ridgeology - Royal Canadian Mounted Police Gendarmerie...

Info iconThis preview shows page 1. Sign up to view the full content.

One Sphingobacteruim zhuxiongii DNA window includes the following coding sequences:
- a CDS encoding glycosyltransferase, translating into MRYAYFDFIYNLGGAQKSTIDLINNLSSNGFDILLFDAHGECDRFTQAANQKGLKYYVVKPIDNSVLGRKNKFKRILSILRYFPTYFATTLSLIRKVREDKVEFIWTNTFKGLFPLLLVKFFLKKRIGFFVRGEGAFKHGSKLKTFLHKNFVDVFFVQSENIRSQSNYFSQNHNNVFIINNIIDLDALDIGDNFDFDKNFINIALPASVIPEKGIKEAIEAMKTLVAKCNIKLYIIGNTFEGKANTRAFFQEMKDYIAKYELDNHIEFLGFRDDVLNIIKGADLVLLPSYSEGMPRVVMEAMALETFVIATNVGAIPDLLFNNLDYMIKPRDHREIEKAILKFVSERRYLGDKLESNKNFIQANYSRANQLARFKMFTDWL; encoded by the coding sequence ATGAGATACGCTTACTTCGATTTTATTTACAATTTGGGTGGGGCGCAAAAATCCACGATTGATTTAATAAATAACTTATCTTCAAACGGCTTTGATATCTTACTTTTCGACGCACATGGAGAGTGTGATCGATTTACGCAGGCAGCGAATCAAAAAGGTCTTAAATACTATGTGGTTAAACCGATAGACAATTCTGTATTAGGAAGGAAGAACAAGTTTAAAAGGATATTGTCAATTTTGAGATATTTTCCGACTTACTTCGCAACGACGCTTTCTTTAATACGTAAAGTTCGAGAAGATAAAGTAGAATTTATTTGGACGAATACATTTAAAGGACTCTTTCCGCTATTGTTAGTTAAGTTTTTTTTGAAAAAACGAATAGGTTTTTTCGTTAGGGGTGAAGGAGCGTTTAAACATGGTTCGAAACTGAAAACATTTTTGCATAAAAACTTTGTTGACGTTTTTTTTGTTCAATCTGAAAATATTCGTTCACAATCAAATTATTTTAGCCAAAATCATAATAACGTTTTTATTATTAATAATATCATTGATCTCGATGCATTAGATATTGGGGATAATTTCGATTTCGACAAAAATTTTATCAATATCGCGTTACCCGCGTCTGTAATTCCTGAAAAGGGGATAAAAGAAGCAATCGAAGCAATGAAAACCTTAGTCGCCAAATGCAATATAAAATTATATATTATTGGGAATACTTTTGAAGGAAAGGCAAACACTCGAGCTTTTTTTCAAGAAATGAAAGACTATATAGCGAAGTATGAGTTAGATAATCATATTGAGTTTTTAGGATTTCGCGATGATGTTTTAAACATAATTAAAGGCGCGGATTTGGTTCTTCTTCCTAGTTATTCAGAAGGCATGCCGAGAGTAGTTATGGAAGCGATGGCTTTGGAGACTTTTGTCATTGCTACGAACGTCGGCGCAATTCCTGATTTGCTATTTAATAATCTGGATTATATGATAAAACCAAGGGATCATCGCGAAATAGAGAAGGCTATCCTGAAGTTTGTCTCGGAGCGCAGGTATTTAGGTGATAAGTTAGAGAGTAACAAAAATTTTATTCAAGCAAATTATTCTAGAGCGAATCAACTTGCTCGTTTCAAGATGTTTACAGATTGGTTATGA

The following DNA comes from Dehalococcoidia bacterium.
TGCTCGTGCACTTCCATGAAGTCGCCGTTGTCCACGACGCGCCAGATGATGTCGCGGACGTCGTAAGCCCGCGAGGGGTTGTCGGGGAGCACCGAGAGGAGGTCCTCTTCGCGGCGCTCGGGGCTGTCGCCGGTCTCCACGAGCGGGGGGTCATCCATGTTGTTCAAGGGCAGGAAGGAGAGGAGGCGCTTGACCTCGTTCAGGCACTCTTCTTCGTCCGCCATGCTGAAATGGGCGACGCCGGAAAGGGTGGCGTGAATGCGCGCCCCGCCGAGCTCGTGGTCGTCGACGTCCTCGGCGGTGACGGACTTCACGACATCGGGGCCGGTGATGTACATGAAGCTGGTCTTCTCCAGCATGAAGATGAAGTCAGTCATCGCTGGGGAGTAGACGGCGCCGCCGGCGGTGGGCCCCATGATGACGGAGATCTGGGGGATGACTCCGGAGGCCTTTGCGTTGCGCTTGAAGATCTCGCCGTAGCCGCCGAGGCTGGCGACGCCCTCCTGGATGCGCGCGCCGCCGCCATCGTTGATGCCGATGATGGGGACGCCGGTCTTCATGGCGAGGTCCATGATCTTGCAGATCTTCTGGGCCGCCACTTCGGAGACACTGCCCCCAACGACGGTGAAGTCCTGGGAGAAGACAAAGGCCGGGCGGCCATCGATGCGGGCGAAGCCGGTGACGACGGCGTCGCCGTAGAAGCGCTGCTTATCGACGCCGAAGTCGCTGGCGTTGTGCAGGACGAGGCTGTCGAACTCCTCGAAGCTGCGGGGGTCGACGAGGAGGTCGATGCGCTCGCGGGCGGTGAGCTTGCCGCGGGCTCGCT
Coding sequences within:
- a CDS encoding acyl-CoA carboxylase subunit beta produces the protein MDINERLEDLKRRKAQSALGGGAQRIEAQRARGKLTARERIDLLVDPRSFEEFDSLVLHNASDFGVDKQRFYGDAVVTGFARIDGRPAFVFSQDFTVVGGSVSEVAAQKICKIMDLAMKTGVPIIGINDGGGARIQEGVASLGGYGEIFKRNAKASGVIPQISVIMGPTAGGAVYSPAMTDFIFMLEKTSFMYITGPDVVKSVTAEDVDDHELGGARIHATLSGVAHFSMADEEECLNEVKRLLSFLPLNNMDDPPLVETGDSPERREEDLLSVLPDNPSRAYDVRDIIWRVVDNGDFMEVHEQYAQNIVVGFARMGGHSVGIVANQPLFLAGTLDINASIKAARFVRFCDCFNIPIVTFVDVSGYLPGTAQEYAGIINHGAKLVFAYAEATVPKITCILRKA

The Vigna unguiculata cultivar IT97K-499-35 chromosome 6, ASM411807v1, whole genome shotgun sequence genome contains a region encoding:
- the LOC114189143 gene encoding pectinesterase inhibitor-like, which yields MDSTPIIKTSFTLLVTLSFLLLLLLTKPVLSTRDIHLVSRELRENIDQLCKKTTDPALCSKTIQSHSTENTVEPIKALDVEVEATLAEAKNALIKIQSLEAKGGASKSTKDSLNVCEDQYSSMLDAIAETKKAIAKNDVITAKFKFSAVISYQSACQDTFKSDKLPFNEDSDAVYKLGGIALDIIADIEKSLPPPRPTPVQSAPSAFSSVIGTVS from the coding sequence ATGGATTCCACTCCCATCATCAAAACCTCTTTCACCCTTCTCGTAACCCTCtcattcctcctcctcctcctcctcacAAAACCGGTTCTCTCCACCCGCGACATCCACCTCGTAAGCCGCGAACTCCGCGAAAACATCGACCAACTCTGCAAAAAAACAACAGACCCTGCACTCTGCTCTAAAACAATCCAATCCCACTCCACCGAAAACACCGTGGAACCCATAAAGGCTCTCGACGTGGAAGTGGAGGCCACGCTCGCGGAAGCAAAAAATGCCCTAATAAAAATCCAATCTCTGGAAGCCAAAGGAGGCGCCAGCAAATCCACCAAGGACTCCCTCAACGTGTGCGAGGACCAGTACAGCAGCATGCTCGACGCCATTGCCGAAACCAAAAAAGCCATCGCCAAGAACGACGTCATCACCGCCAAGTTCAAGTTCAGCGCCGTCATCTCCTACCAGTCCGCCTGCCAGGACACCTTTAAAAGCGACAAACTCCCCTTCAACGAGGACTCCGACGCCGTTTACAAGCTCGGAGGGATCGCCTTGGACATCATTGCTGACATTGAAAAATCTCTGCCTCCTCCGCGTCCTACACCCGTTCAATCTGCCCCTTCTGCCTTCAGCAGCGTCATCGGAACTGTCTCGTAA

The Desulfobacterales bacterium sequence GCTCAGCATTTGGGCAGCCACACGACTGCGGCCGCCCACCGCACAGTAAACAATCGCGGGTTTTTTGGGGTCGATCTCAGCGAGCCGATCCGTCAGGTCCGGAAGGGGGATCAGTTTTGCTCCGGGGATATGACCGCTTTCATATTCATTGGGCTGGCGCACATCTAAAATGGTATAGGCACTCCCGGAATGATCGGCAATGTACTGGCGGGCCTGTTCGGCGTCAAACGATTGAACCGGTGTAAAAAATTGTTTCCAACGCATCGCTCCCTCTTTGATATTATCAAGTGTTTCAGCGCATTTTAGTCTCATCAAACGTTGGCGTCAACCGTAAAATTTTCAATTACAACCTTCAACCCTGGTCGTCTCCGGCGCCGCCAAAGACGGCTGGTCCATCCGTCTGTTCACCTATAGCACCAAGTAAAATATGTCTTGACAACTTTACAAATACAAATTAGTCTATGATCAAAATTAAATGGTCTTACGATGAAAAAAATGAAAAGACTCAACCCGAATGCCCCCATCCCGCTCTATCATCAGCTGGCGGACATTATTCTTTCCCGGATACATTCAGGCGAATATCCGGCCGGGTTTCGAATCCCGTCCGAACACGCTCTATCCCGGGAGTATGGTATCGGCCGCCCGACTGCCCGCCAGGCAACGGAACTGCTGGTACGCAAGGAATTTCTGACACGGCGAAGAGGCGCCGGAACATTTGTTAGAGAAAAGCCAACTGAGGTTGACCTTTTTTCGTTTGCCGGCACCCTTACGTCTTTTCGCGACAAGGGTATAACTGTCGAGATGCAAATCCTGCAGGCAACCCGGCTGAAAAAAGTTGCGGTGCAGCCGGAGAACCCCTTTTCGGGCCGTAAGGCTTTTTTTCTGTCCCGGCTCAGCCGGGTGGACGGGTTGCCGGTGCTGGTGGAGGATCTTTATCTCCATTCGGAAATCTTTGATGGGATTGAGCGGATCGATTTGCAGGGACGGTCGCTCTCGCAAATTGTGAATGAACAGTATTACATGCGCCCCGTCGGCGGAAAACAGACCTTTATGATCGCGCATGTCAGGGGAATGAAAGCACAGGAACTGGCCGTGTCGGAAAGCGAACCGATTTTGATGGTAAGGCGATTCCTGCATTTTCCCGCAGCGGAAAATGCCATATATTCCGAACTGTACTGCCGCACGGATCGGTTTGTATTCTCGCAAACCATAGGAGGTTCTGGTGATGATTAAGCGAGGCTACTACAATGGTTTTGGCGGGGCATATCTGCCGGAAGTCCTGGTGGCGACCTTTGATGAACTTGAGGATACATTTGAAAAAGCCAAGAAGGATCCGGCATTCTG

View Full Document Right Arrow Icon
This is the end of the preview. Sign up to access the rest of the document.